Invasive species can spread quickly and cause harm to native species, in some cases resulting in the eradication of entire native species.
The impact of invasive species can be difficult to illustrate. What if you can experience this firsthand as you play a game? We developed Invader Crusaders for ISCBC, an intuitive and educational web-based game.
Invasive Species Council of BC (ISCBC) is a non-profit society and registered charity pursuing a vision of healthy landscapes and communities free of invasive species.
As part of ISCBC’s educational and outreach efforts, ISCBC saw an opportunity to engage youth to learn about invasive species in a fun and interactive manner. They needed a development partner experienced in gamification and app development to take on this project. Given our portfolio in working with non-profit clients, ISCBC saw us to be the right fit.
We first started with a consultation meeting, which helped us identify the key goals of the project:
With a team of talented game designers, UI/UX designers, and developers, we brought the game idea of Invader Crusaders to life.
Stop the invasive species from spreading before it’s too late! Invader Crusaders is a simple, educational point-and-click game where you choose the best action to prevent the spread of invasive species before they get out of control!
How to Play!
Making learning fun
We first started by experimenting with different game designs. Initially, we designed the game with a core mechanic of identifying the type of invasive species.
However, to better meet the learning outcomes, we built upon this by focusing on a simple message behind the game that is memorable for the players: Invasive species can spread and cause harm to native species. To this end, players will focus on the goal of minimizing the spread of invasive species.
We learned a lot about invasive species throughout this project — as ISCBC are the experts in this subject matter, we worked closely with them to develop game events that are both relevant and interesting.
Frequent Communication and Feedback
One of the main success factors of the project lies in the communication that was maintained throughout the project between our team and ISCBC. To adapt to the situation of COVID-19, we met digitally online to provide ISCBC with updates to the project. We demonstrated mockups and prototypes early on, which allowed us to make UI and game design improvements while solidifying the vision of the game.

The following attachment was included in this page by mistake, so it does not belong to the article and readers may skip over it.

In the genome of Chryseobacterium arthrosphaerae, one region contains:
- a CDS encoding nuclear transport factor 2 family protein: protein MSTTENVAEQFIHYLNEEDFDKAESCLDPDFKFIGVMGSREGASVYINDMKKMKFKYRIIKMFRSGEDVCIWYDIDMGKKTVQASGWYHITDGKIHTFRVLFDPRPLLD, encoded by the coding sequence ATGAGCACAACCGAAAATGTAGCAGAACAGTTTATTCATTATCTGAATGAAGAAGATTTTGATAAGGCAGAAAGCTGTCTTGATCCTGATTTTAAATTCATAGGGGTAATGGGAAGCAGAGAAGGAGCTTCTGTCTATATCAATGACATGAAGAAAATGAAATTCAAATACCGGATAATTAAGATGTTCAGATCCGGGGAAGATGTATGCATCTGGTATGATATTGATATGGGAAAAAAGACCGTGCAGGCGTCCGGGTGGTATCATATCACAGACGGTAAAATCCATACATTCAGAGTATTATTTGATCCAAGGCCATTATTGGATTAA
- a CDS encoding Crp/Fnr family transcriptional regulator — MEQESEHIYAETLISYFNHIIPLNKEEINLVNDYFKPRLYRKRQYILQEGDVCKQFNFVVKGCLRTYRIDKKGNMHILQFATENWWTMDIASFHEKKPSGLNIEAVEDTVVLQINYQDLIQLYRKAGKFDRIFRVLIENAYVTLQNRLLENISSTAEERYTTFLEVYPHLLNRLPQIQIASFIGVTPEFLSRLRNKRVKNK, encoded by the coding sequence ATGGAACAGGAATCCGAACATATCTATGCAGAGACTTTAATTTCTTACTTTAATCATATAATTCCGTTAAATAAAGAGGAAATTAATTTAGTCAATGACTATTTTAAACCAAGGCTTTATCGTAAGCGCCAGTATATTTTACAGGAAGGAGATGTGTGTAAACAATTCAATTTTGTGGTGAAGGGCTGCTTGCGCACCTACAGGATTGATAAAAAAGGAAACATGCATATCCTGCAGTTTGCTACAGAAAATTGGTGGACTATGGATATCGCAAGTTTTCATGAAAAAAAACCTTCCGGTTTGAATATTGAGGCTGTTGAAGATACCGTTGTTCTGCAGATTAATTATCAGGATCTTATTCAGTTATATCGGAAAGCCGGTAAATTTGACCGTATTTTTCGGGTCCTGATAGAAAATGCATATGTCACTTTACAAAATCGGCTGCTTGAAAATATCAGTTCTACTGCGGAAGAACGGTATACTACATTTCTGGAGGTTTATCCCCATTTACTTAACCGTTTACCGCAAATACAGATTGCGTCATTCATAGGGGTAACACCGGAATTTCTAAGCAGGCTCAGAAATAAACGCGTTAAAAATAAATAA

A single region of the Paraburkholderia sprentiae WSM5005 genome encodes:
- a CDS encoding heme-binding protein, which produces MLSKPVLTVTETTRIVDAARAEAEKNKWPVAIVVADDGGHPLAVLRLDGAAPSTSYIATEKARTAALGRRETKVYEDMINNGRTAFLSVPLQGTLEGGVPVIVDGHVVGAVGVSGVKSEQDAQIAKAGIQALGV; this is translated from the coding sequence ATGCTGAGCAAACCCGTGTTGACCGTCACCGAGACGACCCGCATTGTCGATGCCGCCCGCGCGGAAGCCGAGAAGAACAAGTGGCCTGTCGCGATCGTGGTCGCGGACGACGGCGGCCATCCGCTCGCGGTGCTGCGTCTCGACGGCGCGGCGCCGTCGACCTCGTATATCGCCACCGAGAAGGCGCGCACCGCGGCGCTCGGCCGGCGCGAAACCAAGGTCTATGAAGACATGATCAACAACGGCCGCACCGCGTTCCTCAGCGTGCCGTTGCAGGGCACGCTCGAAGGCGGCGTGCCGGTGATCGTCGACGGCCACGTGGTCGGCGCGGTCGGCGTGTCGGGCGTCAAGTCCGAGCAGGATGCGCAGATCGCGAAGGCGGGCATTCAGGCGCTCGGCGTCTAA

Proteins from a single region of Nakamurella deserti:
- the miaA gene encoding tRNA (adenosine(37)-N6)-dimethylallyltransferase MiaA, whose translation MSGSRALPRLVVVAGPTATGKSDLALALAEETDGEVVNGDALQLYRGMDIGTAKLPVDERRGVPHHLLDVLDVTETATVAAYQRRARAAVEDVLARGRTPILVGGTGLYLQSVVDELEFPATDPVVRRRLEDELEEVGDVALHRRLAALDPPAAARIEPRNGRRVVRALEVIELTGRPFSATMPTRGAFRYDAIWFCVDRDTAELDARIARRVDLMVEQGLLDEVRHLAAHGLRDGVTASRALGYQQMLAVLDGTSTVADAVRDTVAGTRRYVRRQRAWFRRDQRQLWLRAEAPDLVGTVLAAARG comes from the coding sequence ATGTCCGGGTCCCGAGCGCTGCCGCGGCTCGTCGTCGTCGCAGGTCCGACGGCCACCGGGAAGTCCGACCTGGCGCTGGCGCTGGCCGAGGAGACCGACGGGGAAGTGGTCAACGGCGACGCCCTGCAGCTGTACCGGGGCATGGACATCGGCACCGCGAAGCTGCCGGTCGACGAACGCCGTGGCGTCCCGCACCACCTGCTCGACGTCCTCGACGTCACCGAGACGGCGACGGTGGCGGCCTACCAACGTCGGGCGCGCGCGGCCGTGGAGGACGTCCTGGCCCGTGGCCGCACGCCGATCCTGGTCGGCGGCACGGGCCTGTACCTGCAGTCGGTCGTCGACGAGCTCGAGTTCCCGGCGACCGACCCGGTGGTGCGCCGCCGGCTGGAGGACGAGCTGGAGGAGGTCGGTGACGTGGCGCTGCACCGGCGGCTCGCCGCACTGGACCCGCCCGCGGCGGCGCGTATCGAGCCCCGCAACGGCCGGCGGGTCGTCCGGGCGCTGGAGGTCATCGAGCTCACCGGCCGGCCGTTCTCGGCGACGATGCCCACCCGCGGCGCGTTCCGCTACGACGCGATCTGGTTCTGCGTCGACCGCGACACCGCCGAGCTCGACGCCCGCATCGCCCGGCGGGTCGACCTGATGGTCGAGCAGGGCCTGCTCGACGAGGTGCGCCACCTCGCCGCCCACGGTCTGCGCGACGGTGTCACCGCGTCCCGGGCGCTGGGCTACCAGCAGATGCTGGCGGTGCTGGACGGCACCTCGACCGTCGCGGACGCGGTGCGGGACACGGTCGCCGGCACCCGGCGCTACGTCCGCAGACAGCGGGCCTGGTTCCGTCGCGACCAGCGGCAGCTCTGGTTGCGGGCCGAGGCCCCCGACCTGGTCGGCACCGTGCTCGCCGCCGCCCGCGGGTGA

For example, we identified early on that the game should incorporate some of ISCBC’s core programs. From there, we organized the game’s levels to teach these programs incrementally.
Creating a Tutorial
As we conducted user tests with the target audience, there was one common learning. We discovered that the game would benefit from a quick tutorial level that teaches the player how to play. The player is aided by a series of popups that introduces each element of the game as they move along in the level. Not only are they able to learn from the tutorial level, but we also implemented it as a tooltip that can be easily accessed outside of the tutorial level.
Our efforts proved to be fruitful in realizing the vision of the project: We produced a beautiful, polished web game that is not only attractive and entertaining to play, but also serves to educate youth on invasive species.
The evidence? We listened to the feedback of our players. As we conducted further user testing with the game’s intended players, we received consistent positive feedback that the game had taught them something new about invasive species.
As players tackle the different levels, they quickly grasp the effective strategies when encountering invasive species that will help them win the level. That translates to knowledge that can be similarly applied in real world applications. The effectiveness of gamification is reflected in this project.
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